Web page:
In FIGS. 4-7 is schematically shown modulation doping of a portion of the valence band of one heterojunction with acceptor dopants. Free carriers diffuse into the undoped region and leave the adjacent region depleted of free carriers. The separation of free carriers from their parent impurities creates an electric dipole which leads to a flattening of the valence band, as is shown in FIG. 7. As a consequence of the composition and dipole grading, the Ec curve is smoothed out and the Ev curve becomes flat, as is shown in FIG. 11. A similar, but inverted effect could be achieved with modulation doping the conduction band with donor dopants.
Modulation doping of a parabolically graded heterojunction results in a flat band edge potential. An enlarged representation of the band diagram of a parabolically compositionally graded valence band edge is shown in FIG. 4 for a single heterojunction. The energy of the valence band edge increases parabolically with a negative second derivative between the points z1 and z2. The band edge further increases parabolically with a positive second derivative between z2 and z3. The energy of the valence band edge can be expressed as ##EQU1## where α(z2 -z1)2 =α(z3 -z2)2 =1/2ΔEv and z is a spatial coordinate along the optical axis of the structure. If the region z2 ≦z≦z3 is doped with acceptors of concentration NA, holes will transfer to the low-energy side of the junction i.e. to the region z1 ≦z≦z2. In order to obtain a flat valence band, the doping concentration, NA, is selected in such a way that the depletion potential equals half of the heterojunction discontinuity, i.e. ##EQU2## where e is an electronic charge, ε is the permittivity of a semiconductor, and NA is an intentional acceptor concentration in the doped region. For a given thickness of the graded region (z3 -z2) and a given material system (ΔEv), the equation allows one to determine the doping concentration which results in a flat band edge. That is, the depletion potential of the depleted acceptor layer exactly compensates for the built-in compositional potential of the heterojunction.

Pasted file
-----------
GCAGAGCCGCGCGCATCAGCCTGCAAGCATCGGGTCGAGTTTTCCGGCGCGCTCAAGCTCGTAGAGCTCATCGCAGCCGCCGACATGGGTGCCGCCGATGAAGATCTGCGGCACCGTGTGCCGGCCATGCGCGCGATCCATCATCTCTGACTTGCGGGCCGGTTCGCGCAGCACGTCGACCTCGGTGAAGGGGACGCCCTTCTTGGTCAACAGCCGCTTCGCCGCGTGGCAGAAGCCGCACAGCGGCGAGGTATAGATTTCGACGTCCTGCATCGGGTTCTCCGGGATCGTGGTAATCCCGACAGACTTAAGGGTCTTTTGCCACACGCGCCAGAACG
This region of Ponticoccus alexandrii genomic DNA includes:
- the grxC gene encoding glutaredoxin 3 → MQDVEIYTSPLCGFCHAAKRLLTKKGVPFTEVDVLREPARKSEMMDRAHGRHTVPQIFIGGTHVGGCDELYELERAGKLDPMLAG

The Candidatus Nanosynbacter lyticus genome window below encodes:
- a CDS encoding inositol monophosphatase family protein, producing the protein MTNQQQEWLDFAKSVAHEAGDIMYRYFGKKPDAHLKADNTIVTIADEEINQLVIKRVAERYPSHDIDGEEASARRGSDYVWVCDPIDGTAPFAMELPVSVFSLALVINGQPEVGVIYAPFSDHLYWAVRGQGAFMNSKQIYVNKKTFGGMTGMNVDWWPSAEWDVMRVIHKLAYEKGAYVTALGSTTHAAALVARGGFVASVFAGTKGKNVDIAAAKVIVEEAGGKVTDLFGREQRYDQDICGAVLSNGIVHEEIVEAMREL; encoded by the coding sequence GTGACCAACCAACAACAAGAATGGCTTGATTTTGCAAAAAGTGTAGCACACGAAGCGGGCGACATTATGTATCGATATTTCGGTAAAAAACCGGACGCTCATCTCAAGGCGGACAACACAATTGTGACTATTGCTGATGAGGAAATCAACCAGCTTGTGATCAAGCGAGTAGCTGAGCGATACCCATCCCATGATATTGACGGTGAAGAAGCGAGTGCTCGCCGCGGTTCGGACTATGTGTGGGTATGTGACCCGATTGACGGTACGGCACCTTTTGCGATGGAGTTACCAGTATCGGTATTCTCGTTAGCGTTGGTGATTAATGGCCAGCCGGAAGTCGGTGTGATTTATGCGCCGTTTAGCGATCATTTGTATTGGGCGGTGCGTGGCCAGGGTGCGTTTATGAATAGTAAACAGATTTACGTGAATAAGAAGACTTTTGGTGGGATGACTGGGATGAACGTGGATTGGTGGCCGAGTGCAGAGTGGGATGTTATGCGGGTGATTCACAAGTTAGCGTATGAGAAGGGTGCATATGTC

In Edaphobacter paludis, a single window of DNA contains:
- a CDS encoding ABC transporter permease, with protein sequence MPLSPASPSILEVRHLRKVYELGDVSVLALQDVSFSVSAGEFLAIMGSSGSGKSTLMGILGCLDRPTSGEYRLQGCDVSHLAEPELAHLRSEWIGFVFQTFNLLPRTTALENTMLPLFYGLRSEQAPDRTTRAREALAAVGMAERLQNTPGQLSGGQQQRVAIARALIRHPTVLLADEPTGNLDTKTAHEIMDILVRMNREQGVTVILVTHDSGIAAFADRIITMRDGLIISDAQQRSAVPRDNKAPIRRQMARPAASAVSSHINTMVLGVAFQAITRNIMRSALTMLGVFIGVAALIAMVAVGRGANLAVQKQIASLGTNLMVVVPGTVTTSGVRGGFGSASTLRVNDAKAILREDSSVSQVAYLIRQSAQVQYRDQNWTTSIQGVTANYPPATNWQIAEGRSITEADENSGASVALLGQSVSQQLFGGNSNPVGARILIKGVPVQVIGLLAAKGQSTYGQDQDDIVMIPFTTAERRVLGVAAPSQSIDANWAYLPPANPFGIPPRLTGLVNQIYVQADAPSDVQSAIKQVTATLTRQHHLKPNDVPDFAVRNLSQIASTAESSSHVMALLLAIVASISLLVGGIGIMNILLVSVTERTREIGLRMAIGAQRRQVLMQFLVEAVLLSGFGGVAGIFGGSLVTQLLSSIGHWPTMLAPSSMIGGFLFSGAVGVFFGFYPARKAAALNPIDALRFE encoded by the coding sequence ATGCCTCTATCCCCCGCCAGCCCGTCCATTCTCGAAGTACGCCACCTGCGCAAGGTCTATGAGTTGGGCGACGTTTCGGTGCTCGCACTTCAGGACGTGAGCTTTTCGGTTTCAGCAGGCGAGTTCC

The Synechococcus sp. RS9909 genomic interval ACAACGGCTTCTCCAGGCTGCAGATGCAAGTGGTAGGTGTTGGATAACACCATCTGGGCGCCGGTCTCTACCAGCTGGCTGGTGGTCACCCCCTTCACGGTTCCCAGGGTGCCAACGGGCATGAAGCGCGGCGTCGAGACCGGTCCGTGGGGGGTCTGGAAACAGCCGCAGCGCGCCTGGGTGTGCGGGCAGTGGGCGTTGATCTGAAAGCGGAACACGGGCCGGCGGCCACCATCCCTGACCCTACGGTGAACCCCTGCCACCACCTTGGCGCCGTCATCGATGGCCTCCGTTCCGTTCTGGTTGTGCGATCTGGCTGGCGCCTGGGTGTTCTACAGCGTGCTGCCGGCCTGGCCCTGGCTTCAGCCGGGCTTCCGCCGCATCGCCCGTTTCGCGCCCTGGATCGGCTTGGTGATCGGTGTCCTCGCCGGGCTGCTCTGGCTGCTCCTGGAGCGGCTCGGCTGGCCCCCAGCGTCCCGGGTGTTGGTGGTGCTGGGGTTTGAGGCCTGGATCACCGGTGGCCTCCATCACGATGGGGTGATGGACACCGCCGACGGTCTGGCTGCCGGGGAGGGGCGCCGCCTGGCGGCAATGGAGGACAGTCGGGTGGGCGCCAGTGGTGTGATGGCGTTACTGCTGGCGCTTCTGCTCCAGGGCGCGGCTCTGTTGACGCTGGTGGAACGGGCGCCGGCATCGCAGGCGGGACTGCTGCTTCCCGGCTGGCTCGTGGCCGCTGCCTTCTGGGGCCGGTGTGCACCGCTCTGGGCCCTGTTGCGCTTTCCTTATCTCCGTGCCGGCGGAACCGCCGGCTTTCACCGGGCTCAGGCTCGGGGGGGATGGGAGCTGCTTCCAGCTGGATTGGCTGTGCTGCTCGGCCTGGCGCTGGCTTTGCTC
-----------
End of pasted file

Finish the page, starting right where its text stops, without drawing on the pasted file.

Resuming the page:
Parabolic modulation-doped quantum wells result in a spatially constant electron concentration in the parabolically composition-graded well. The constant electron concentration has been demonstrated previously experimentally as well as theoretically by self-consistent quantum mechanical calculations. For example, see M. Sundaram et al., "Modulation-doped Graded Structures: Growth and Characterization", Journal of Applied Physics, Vol. 69, No. 4, Feb. 15, 1991, pp. 2370-2375. The electron concentration adjusts itself in such a way that a flat band edge results. Thus, the acceptor and hole distribution shown in FIGS. 5 and 6 compensate the built-in potential and result in a flat valence band edge as is shown in FIG. 7. Note that the majority carrier concentration decreases exponentially with the screening length at z1 and z2 which leads to a residual modulation. Furthermore, the Fermi level is constant across the entire structure which implies a slightly modulated conduction band edge considering the spatially varying electron concentration. Self-consistent band diagram calculations yield that the residual modulation is indeed very small.
Distributed Bragg reflectors consisting of 20 quarter-wave pairs of p-type AlAs/Al0.14 Ga0.86 As were grown on n+ -type (001)-oriented GaAs substrates by MBE. The heterointerfacial regions of several samples were abrupt, step-graded, and parabolically graded. The parabolically composition graded regions were also modulation doped. The graded regions have total thickness of 350 Å and a doping concentration of 1-5×1018 cm-3. Optical reflectivity spectra of the reflectors yield excellent reflectivity (>99%) centered at 850 nm. The parabolic composition grading was achieved during molecular beam epitaxial growth with a constant deposition rate of 0.3 μm/hr by adjusting the Al- and Ga-effusion cell temperatures.
The parabolic grading is evidenced by Auger electron spectroscopy with the Auger profile of a parabolically graded AlAs/AlGaAs reflector shown in FIG. 8. The Al and Ga Auger electron signals exhibit parabolic transitions. No discontinuity or kink is evidenced for the Al and Ga signal in the transition region indicating the suitability of continuous composition grading as an alternative to the shutter controlled composition grading, to grow well-controlled profiles.